Prince came into the new millennium with a revived sense of energy. One thing Henrique and I have been discussing recently is how much one can become frustrated chasing Prince’s career motivations. And I’ve recently found myself dealing with that. One thing that’s for sure is that Prince 90’s era output found him courting the present rather than making the future of music. With his 2001 release The Rainbow Children,the middle aged artist had re-emerged with the name that made him famous. And more so his musical trajectory had come back into better focus. Especially in terms of finding the funk.
The Rainbow Children didn’t come across strongly with the mass audience of its time. But four years (and two online only album releases) came his second album of the 21st century. It was titled Musicology. Interestingly enough,financial realities kept me from exploring the album when it was fresh on the record store racks. I would up picking it up two years later along with 3121 when that album was new. There is one common feeling I have about the album from when I saw a music video from it in 2004 to hearing it on the album. And its that the albums successes was likely carried heavily by the opening title song.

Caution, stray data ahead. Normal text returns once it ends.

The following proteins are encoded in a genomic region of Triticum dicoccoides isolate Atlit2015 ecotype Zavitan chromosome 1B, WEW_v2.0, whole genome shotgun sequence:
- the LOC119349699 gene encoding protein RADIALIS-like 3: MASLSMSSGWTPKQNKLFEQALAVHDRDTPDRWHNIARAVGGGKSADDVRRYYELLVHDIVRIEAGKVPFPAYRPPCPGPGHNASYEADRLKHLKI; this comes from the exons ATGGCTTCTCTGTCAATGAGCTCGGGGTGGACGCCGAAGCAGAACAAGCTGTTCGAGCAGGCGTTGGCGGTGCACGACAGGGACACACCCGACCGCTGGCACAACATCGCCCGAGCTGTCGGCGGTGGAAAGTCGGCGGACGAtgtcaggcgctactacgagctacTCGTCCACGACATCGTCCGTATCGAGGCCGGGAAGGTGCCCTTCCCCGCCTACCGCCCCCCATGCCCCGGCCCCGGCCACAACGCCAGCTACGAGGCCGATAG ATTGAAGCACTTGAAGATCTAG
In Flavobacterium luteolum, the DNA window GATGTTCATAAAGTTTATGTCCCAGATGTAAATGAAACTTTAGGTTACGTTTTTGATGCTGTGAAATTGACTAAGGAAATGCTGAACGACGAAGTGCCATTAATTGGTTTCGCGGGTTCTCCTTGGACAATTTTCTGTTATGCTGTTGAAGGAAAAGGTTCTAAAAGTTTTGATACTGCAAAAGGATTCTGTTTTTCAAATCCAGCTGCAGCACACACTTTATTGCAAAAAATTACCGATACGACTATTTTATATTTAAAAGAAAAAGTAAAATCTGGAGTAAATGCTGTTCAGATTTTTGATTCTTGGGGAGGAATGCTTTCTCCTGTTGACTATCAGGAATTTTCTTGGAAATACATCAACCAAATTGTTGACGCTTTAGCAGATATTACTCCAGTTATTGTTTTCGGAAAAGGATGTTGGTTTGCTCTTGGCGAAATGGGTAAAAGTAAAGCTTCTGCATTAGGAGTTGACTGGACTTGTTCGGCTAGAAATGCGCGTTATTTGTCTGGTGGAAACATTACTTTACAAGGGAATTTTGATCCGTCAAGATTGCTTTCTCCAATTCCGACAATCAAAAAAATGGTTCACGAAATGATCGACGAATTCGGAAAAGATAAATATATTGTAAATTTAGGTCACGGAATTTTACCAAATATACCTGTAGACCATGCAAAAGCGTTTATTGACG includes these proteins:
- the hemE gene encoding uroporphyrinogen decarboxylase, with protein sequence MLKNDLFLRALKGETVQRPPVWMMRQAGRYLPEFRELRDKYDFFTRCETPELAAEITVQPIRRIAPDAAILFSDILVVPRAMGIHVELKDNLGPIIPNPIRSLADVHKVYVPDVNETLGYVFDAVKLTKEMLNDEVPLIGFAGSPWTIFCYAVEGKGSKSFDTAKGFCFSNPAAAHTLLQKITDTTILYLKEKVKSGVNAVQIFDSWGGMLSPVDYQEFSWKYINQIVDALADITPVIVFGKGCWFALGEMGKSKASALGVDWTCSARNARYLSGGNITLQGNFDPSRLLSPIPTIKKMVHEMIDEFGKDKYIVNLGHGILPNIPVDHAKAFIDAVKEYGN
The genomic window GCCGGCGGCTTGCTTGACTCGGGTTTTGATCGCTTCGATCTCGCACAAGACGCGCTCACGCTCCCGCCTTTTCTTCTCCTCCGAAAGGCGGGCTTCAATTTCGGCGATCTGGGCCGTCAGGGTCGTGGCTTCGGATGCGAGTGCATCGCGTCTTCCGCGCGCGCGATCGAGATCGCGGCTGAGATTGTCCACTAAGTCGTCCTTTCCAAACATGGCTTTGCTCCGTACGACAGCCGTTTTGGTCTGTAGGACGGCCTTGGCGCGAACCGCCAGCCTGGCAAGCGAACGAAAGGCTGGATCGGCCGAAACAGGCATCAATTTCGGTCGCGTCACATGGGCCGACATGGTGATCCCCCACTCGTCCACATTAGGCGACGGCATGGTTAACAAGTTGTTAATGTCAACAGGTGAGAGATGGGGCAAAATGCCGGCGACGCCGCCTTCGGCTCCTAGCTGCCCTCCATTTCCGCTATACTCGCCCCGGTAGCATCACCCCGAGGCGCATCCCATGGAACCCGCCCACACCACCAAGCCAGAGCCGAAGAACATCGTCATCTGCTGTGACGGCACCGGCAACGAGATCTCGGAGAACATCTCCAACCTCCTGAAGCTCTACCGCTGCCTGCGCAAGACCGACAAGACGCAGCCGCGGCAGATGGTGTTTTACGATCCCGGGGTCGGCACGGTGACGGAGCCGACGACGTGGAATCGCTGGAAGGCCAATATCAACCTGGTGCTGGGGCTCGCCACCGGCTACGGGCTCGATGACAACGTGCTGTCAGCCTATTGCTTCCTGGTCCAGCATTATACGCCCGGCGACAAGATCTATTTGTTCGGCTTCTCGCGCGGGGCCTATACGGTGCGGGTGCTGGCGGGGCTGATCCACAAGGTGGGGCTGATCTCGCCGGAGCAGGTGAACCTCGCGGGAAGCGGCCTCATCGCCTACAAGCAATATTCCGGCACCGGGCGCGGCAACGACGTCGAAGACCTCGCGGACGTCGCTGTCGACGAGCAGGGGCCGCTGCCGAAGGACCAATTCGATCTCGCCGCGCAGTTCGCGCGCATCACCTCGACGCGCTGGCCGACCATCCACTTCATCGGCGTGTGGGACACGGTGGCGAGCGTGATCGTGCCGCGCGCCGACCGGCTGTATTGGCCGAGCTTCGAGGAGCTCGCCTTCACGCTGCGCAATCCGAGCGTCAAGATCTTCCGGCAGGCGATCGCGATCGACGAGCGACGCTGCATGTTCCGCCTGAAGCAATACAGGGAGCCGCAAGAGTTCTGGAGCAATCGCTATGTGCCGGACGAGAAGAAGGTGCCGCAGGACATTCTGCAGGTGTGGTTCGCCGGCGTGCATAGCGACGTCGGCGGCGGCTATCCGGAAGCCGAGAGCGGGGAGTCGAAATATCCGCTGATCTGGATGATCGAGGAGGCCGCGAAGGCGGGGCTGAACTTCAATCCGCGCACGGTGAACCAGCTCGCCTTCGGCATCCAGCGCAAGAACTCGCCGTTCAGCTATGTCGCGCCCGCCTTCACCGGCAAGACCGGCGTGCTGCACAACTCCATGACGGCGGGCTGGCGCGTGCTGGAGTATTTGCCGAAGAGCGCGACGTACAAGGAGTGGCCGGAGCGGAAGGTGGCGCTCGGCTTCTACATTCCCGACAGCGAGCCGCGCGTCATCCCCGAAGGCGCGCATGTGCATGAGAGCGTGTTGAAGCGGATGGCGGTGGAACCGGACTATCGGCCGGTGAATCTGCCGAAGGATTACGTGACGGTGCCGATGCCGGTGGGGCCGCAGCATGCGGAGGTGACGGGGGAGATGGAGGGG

Prince’s yelp starts the song into a Clyde Stubblefield style funky drum starts out the song with Prince playing a deep strutting rhythm guitar. This is soon accompanied by one of Prince’s trademark middle to high on the neck chicken scratch guitar lines-along with an organ like sustained synth line. This is primarily the main body of the song. The solo drum bridge has Prince famously shouting ” don’t you TOUCH my stereo! these is MY records!” On the last few bars of the song,Minneapolis synth brass accompanies the song as it fades out on a radio dial switching between several of Prince’s 80’s hits.
In a similar manner to 1987’s “Housequake”,this song would’ve served well as a James Brown comeback for the early aughts. On the other hand,this song is much more purely a retro JB style rhythm section based funk stomp. But in its stripped down nature,it funks super hard. And Prince substitutes the live JB horns with his own MPLS style synth brass. Lyrically Prince is extremely nostalgic about funk on this song-alluding to Earth Wind & Fire,Sly Stone and of course James Brown. That along with its semi autobiographical seeming music video give it the feel of Prince looking to the past for his future.